Street of Crocodiles

24 July 2009 | by | In process

“   Our language does not possess epithets fine enough to weigh, as it were, the degrees of its reality, to define its pliability. Let me say it bluntly: the tragedy of this district is that nothing here ever reaches completion; nothing transcends its definitivum — all movements, once begun, hang in the air; all gestures are prematurely exhausted and cannot proceed beyond a certain deadlock. We can now appreciate its great luxuriance and prodigality — in the intentions, projects and anticipations that characterise this district. It is all nothing more than the fermentation of desires, prematurely luxuriant and, therefore, impotent and empty. Every merest whim germinates in its atmosphere of inordinate facility; a fleeting tension swells and grows into an empty, puffed out excrescence, a shot up, grey and light vegetation of downy weeds — colourless shaggy poppy heads composed of a weightless tissue of illusion and hashish. A languid and profligate aura of sin rises over the whole district, and the houses, shops and people not uncommonly seem to be a shudder on its fervid body, the gooseflesh of its feverish reveries. Nowhere so much as here do we feel so threatened by possibilities, so shocked by the propinquity of fulfilment, scared pale and stiff by the pleasurable terror of realisation. But it ends there.”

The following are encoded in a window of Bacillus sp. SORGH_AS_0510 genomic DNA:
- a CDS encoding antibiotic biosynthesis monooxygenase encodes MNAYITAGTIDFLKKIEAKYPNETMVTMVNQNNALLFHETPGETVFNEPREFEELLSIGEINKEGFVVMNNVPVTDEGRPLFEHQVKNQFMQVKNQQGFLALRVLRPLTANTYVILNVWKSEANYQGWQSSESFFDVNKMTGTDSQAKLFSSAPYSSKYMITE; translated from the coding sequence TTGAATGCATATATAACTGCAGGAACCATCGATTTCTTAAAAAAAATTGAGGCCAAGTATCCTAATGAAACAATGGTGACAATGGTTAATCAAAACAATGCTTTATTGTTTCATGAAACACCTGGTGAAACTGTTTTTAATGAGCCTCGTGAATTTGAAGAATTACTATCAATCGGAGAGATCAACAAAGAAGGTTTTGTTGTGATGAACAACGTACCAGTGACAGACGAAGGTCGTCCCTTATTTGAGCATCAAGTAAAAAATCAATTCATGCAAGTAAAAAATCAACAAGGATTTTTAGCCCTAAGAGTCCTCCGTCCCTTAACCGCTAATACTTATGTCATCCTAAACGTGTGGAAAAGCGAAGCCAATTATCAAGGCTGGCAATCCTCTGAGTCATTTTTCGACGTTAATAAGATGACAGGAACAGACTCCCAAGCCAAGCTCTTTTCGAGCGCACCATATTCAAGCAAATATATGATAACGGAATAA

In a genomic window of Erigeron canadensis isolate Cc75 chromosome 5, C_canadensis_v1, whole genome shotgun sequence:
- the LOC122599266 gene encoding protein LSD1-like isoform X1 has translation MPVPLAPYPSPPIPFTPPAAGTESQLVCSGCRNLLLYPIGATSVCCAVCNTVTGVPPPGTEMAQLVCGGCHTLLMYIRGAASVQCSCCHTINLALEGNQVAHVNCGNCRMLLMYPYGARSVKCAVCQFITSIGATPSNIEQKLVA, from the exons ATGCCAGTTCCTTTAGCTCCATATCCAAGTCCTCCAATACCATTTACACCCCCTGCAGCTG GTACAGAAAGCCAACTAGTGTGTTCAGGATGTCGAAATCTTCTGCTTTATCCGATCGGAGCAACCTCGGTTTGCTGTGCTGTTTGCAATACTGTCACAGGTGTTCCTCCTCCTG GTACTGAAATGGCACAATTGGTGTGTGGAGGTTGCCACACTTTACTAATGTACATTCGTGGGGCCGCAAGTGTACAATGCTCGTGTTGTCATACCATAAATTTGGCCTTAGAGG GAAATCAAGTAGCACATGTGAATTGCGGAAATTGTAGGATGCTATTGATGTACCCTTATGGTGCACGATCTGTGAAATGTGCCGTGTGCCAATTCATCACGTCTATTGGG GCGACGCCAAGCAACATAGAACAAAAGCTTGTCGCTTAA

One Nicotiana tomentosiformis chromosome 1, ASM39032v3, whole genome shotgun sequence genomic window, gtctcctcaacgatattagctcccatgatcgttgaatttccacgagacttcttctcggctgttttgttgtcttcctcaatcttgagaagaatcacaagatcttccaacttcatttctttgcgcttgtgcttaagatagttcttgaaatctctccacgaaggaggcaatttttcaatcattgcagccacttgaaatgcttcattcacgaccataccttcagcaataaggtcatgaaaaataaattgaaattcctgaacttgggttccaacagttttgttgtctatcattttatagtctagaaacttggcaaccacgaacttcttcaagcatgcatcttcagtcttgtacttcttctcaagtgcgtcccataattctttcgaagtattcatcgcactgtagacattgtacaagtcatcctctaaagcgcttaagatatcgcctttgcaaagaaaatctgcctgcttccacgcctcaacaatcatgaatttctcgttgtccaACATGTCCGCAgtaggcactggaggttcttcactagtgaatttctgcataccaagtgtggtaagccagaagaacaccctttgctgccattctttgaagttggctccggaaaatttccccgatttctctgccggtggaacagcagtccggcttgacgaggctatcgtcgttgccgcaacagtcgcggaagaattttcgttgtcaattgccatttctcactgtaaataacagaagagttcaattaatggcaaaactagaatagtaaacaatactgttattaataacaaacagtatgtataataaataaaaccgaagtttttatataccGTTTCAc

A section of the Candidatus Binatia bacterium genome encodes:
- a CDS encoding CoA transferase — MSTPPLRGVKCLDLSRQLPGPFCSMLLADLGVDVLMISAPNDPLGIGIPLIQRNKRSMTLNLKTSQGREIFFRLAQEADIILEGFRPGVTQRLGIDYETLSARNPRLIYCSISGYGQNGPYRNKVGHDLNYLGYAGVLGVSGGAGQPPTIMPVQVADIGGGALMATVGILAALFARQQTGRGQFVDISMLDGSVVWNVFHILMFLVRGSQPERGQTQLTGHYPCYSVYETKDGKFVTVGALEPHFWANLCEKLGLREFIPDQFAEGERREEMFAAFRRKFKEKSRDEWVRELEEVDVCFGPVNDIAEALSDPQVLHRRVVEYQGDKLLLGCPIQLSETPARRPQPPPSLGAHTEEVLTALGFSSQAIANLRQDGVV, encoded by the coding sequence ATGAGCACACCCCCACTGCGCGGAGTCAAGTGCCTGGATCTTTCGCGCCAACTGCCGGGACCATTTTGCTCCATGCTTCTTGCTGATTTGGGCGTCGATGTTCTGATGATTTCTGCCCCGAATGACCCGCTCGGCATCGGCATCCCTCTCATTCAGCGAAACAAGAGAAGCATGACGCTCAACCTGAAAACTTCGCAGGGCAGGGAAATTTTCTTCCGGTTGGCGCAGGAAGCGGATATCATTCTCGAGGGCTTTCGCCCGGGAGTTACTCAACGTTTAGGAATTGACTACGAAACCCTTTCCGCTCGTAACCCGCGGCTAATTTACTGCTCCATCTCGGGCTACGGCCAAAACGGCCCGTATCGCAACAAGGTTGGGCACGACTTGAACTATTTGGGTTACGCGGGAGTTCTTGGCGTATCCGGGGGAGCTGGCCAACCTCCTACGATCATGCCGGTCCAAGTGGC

Street of Crocodiles by Bruno Schultz

© Walczak & Solomon